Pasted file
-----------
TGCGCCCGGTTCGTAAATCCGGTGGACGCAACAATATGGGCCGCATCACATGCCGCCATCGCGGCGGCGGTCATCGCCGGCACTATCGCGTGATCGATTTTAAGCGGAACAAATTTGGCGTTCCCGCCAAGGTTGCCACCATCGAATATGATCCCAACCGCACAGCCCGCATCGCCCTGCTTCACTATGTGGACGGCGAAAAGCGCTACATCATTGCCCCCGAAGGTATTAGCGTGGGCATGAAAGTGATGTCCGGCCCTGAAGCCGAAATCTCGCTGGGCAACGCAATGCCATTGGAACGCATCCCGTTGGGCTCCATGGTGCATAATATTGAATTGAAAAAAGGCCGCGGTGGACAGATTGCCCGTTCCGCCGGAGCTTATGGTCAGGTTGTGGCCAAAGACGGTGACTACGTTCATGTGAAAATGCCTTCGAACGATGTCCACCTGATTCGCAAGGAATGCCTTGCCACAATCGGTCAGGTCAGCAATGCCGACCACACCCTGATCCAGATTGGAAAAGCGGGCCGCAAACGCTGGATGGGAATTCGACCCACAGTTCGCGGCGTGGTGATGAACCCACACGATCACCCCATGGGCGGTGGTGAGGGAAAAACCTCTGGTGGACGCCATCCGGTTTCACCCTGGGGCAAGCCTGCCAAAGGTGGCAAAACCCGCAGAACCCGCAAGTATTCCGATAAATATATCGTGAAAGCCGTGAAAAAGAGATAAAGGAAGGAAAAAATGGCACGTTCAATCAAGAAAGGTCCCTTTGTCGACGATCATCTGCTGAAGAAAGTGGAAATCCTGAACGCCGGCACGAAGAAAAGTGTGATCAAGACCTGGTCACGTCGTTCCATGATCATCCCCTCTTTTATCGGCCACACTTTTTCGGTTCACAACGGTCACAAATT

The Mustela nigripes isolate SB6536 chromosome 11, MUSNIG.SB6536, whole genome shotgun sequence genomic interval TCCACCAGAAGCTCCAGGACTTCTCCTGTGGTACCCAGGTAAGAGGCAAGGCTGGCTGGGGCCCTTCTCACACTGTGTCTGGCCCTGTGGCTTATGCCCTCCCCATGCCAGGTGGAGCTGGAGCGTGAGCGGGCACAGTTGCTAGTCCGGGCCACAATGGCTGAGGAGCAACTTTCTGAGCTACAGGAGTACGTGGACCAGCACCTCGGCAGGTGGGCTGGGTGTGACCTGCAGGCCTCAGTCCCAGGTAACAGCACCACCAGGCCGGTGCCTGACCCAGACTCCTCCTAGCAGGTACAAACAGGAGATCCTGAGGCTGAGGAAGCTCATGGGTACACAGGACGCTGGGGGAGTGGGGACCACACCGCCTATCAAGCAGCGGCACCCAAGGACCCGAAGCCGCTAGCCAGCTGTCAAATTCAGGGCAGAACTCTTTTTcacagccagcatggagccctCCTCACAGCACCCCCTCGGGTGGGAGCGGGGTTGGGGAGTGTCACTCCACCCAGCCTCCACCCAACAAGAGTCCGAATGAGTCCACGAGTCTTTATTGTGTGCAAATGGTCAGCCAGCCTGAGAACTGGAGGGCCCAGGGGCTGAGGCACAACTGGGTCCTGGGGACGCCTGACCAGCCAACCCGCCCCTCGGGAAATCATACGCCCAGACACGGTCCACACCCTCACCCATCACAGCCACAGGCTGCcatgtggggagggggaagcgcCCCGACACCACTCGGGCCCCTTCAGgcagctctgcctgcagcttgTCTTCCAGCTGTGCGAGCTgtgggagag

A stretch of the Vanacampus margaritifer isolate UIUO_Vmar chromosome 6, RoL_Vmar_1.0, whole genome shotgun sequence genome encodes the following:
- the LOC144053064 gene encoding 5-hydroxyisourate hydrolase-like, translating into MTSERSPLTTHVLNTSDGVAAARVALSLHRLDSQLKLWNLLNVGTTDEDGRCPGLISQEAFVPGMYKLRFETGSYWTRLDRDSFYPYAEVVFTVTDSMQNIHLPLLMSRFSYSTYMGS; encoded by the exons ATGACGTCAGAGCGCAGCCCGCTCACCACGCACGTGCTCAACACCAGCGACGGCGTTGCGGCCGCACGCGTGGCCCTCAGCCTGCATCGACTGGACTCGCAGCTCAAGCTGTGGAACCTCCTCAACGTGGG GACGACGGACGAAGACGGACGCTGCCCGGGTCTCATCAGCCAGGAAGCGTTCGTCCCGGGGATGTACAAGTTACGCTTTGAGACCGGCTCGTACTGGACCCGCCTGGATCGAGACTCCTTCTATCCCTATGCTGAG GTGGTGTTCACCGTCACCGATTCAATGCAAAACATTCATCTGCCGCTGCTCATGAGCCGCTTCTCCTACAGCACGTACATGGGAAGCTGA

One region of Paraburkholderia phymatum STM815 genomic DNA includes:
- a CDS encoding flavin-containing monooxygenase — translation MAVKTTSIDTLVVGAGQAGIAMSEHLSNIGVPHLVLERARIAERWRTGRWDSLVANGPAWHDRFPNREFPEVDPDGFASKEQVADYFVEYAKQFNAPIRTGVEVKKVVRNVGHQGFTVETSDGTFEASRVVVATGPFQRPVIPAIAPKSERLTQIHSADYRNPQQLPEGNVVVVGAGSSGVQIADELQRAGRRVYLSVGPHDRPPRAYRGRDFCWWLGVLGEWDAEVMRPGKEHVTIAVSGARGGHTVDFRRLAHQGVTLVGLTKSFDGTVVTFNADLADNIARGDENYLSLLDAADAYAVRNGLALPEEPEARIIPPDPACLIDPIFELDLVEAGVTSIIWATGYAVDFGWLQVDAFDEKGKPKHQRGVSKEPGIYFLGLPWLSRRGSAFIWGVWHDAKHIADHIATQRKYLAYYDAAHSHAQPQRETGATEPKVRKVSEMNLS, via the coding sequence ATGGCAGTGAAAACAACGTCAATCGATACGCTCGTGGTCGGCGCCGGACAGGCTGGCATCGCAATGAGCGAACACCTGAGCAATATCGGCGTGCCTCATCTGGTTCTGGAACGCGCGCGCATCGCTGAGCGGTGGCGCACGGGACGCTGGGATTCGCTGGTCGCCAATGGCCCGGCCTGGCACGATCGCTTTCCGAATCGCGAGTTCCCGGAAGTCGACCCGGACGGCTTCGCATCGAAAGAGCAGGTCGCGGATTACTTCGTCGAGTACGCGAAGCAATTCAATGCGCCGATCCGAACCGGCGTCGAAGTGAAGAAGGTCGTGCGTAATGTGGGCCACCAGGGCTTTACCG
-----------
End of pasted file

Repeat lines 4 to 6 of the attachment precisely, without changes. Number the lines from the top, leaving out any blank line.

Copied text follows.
- the LOC144053064 gene encoding 5-hydroxyisourate hydrolase-like, translating into MTSERSPLTTHVLNTSDGVAAARVALSLHRLDSQLKLWNLLNVGTTDEDGRCPGLISQEAFVPGMYKLRFETGSYWTRLDRDSFYPYAEVVFTVTDSMQNIHLPLLMSRFSYSTYMGS; encoded by the exons ATGACGTCAGAGCGCAGCCCGCTCACCACGCACGTGCTCAACACCAGCGACGGCGTTGCGGCCGCACGCGTGGCCCTCAGCCTGCATCGACTGGACTCGCAGCTCAAGCTGTGGAACCTCCTCAACGTGGG GACGACGGACGAAGACGGACGCTGCCCGGGTCTCATCAGCCAGGAAGCGTTCGTCCCGGGGATGTACAAGTTACGCTTTGAGACCGGCTCGTACTGGACCCGCCTGGATCGAGACTCCTTCTATCCCTATGCTGAG GTGGTGTTCACCGTCACCGATTCAATGCAAAACATTCATCTGCCGCTGCTCATGAGCCGCTTCTCCTACAGCACGTACATGGGAAGCTGA

One region of Paraburkholderia phymatum STM815 genomic DNA includes:
- a CDS encoding flavin-containing monooxygenase — translation MAVKTTSIDTLVVGAGQAGIAMSEHLSNIGVPHLVLERARIAERWRTGRWDSLVANGPAWHDRFPNREFPEVDPDGFASKEQVADYFVEYAKQFNAPIRTGVEVKKVVRNVGHQGFTVETSDGTFEASRVVVATGPFQRPVIPAIAPKSERLTQIHSADYRNPQQLPEGNVVVVGAGSSGVQIADELQRAGRRVYLSVGPHDRPPRAYRGRDFCWWLGVLGEWDAEVMRPGKEHVTIAVSGARGGHTVDFRRLAHQGVTLVGLTKSFDGTVVTFNADLADNIARGDENYLSLLDAADAYAVRNGLALPEEPEARIIPPDPACLIDPIFELDLVEAGVTSIIWATGYAVDFGWLQVDAFDEKGKPKHQRGVSKEPGIYFLGLPWLSRRGSAFIWGVWHDAKHIADHIATQRKYLAYYDAAHSHAQPQRETGATEPKVRKVSEMNLS, via the coding sequence ATGGCAGTGAAAACAACGTCAATCGATACGCTCGTGGTCGGCGCCGGACAGGCTGGCATCGCAATGAGCGAACACCTGAGCAATATCGGCGTGCCTCATCTGGTTCTGGAACGCGCGCGCATCGCTGAGCGGTGGCGCACGGGACGCTGGGATTCGCTGGTCGCCAATGGCCCGGCCTGGCACGATCGCTTTCCGAATCGCGAGTTCCCGGAAGTCGACCCGGACGGCTTCGCATCGAAAGAGCAGGTCGCGGATTACTTCGTCGAGTACGCGAAGCAATTCAATGCGCCGATCCGAACCGGCGTCGAAGTGAAGAAGGTCGTGCGTAATGTGGGCCACCAGGGCTTTACCG